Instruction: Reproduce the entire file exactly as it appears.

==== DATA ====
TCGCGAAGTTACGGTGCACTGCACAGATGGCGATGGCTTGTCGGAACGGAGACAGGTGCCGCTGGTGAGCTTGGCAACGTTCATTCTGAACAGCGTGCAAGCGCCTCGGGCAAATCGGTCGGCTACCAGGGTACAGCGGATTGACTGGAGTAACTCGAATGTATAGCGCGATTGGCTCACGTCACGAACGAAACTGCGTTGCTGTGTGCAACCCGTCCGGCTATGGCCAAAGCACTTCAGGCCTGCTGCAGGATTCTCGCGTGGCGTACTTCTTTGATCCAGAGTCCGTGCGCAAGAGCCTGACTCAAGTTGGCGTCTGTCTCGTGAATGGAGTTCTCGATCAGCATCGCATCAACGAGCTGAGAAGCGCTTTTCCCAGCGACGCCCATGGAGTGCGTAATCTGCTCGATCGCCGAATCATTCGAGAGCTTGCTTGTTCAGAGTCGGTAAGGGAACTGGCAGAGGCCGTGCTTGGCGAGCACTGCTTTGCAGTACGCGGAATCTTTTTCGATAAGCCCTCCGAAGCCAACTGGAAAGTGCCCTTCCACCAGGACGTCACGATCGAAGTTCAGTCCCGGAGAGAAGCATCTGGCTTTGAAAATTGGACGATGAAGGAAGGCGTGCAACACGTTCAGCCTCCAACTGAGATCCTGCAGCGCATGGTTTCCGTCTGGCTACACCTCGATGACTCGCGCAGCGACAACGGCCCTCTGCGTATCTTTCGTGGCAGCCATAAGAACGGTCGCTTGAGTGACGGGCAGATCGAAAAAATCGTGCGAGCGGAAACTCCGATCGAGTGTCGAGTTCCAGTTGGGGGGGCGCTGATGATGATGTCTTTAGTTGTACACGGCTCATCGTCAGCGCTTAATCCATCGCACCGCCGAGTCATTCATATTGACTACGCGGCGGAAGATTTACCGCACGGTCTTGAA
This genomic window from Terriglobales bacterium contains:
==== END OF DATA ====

TCGCGAAGTTACGGTGCACTGCACAGATGGCGATGGCTTGTCGGAACGGAGACAGGTGCCGCTGGTGAGCTTGGCAACGTTCATTCTGAACAGCGTGCAAGCGCCTCGGGCAAATCGGTCGGCTACCAGGGTACAGCGGATTGACTGGAGTAACTCGAATGTATAGCGCGATTGGCTCACGTCACGAACGAAACTGCGTTGCTGTGTGCAACCCGTCCGGCTATGGCCAAAGCACTTCAGGCCTGCTGCAGGATTCTCGCGTGGCGTACTTCTTTGATCCAGAGTCCGTGCGCAAGAGCCTGACTCAAGTTGGCGTCTGTCTCGTGAATGGAGTTCTCGATCAGCATCGCATCAACGAGCTGAGAAGCGCTTTTCCCAGCGACGCCCATGGAGTGCGTAATCTGCTCGATCGCCGAATCATTCGAGAGCTTGCTTGTTCAGAGTCGGTAAGGGAACTGGCAGAGGCCGTGCTTGGCGAGCACTGCTTTGCAGTACGCGGAATCTTTTTCGATAAGCCCTCCGAAGCCAACTGGAAAGTGCCCTTCCACCAGGACGTCACGATCGAAGTTCAGTCCCGGAGAGAAGCATCTGGCTTTGAAAATTGGACGATGAAGGAAGGCGTGCAACACGTTCAGCCTCCAACTGAGATCCTGCAGCGCATGGTTTCCGTCTGGCTACACCTCGATGACTCGCGCAGCGACAACGGCCCTCTGCGTATCTTTCGTGGCAGCCATAAGAACGGTCGCTTGAGTGACGGGCAGATCGAAAAAATCGTGCGAGCGGAAACTCCGATCGAGTGTCGAGTTCCAGTTGGGGGGGCGCTGATGATGATGTCTTTAGTTGTACACGGCTCATCGTCAGCGCTTAATCCATCGCACCGCCGAGTCATTCATATTGACTACGCGGCGGAAGATTTACCGCACGGTCTTGAA
This genomic window from Terriglobales bacterium contains: